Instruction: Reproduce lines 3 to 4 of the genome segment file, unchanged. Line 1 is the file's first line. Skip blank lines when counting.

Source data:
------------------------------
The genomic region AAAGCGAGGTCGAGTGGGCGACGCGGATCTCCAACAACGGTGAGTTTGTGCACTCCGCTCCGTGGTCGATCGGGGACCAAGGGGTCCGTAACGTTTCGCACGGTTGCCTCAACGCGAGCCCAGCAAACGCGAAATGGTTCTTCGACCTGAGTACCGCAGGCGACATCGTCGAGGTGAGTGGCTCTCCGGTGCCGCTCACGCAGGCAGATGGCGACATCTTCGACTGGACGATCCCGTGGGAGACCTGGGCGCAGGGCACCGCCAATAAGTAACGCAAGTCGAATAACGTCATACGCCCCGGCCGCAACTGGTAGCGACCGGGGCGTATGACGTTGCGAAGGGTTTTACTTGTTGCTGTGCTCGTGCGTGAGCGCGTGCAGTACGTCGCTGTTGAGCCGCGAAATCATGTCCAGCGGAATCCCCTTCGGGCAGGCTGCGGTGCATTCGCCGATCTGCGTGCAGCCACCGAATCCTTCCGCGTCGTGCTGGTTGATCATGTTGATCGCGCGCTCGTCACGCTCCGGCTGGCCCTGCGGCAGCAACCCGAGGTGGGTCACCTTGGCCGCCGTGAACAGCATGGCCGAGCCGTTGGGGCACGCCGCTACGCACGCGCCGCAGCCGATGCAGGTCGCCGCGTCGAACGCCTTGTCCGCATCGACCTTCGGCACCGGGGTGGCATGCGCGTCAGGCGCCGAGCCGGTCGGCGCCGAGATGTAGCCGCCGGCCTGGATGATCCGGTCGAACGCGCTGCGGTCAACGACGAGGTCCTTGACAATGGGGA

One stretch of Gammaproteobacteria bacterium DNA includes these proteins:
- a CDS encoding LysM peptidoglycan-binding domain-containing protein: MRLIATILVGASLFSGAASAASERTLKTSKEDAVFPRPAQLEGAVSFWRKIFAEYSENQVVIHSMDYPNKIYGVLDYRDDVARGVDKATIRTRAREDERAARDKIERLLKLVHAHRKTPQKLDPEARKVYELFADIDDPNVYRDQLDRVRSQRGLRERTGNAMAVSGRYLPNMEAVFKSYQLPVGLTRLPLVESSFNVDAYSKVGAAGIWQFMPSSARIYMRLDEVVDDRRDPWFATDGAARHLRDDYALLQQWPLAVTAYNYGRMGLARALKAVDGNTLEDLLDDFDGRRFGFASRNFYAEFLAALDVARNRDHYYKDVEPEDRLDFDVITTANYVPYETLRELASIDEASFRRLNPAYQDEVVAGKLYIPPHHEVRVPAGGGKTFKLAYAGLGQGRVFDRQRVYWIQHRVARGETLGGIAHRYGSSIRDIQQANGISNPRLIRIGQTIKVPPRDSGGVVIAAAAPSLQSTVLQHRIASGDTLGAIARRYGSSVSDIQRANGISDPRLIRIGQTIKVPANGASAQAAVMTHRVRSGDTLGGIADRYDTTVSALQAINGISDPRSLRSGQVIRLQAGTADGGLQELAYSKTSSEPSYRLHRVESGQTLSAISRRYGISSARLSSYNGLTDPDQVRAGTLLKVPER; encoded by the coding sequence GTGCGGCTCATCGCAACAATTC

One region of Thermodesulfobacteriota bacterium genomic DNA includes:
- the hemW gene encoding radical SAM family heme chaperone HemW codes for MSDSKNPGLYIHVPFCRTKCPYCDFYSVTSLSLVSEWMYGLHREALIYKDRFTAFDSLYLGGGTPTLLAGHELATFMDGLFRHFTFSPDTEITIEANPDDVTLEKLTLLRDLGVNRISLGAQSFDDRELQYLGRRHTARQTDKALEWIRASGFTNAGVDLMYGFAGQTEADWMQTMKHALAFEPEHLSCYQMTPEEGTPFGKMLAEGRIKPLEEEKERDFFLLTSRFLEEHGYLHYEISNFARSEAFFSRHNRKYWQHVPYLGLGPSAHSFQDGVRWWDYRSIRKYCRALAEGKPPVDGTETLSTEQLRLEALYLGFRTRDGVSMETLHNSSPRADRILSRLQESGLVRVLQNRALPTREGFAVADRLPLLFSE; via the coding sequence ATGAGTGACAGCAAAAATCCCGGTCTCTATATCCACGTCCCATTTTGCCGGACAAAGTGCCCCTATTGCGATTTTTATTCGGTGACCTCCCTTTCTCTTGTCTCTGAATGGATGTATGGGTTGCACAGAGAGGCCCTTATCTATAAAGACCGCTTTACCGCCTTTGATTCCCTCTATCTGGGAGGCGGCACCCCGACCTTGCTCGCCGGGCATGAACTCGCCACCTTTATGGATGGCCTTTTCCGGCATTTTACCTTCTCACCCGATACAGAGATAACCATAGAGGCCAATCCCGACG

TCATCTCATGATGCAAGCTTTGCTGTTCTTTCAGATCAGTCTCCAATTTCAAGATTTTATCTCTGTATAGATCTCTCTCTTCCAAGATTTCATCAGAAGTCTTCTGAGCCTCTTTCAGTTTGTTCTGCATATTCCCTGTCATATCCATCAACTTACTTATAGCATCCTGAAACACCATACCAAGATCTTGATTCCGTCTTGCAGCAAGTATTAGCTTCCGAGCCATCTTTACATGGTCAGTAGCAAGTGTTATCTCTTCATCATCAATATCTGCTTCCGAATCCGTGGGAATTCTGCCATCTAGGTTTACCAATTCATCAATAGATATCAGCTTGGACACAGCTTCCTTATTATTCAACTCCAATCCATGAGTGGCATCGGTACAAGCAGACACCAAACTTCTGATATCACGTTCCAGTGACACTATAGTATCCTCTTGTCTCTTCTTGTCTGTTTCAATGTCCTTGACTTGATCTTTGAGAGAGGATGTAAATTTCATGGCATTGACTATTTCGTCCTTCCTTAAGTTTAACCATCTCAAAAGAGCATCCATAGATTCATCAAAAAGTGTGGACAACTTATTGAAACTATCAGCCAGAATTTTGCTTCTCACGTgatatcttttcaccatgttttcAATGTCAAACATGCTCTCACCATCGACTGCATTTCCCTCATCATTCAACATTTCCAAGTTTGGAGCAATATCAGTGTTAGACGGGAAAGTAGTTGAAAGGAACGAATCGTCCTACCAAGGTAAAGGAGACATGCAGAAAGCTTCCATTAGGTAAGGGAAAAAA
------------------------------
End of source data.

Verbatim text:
- a CDS encoding LysM peptidoglycan-binding domain-containing protein: MRLIATILVGASLFSGAASAASERTLKTSKEDAVFPRPAQLEGAVSFWRKIFAEYSENQVVIHSMDYPNKIYGVLDYRDDVARGVDKATIRTRAREDERAARDKIERLLKLVHAHRKTPQKLDPEARKVYELFADIDDPNVYRDQLDRVRSQRGLRERTGNAMAVSGRYLPNMEAVFKSYQLPVGLTRLPLVESSFNVDAYSKVGAAGIWQFMPSSARIYMRLDEVVDDRRDPWFATDGAARHLRDDYALLQQWPLAVTAYNYGRMGLARALKAVDGNTLEDLLDDFDGRRFGFASRNFYAEFLAALDVARNRDHYYKDVEPEDRLDFDVITTANYVPYETLRELASIDEASFRRLNPAYQDEVVAGKLYIPPHHEVRVPAGGGKTFKLAYAGLGQGRVFDRQRVYWIQHRVARGETLGGIAHRYGSSIRDIQQANGISNPRLIRIGQTIKVPPRDSGGVVIAAAAPSLQSTVLQHRIASGDTLGAIARRYGSSVSDIQRANGISDPRLIRIGQTIKVPANGASAQAAVMTHRVRSGDTLGGIADRYDTTVSALQAINGISDPRSLRSGQVIRLQAGTADGGLQELAYSKTSSEPSYRLHRVESGQTLSAISRRYGISSARLSSYNGLTDPDQVRAGTLLKVPER; encoded by the coding sequence GTGCGGCTCATCGCAACAATTC

One region of Thermodesulfobacteriota bacterium genomic DNA includes: